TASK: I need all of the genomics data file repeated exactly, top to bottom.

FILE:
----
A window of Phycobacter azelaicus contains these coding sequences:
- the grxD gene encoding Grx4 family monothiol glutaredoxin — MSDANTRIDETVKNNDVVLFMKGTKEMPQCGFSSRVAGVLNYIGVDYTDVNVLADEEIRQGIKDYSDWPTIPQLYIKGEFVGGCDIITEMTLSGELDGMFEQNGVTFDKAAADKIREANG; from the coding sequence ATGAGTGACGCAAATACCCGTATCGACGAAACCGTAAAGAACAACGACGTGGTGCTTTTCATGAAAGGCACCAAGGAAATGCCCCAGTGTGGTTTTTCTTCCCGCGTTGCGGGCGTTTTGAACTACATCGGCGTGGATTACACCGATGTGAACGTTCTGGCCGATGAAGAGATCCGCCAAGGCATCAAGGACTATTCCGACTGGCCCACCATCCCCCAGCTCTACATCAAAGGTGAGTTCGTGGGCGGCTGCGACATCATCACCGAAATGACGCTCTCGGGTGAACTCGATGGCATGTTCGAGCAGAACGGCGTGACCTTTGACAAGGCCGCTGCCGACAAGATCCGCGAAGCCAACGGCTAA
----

A window of Phycobacter azelaicus contains these coding sequences:
- the grxD gene encoding Grx4 family monothiol glutaredoxin — MSDANTRIDETVKNNDVVLFMKGTKEMPQCGFSSRVAGVLNYIGVDYTDVNVLADEEIRQGIKDYSDWPTIPQLYIKGEFVGGCDIITEMTLSGELDGMFEQNGVTFDKAAADKIREANG; from the coding sequence ATGAGTGACGCAAATACCCGTATCGACGAAACCGTAAAGAACAACGACGTGGTGCTTTTCATGAAAGGCACCAAGGAAATGCCCCAGTGTGGTTTTTCTTCCCGCGTTGCGGGCGTTTTGAACTACATCGGCGTGGATTACACCGATGTGAACGTTCTGGCCGATGAAGAGATCCGCCAAGGCATCAAGGACTATTCCGACTGGCCCACCATCCCCCAGCTCTACATCAAAGGTGAGTTCGTGGGCGGCTGCGACATCATCACCGAAATGACGCTCTCGGGTGAACTCGATGGCATGTTCGAGCAGAACGGCGTGACCTTTGACAAGGCCGCTGCCGACAAGATCCGCGAAGCCAACGGCTAA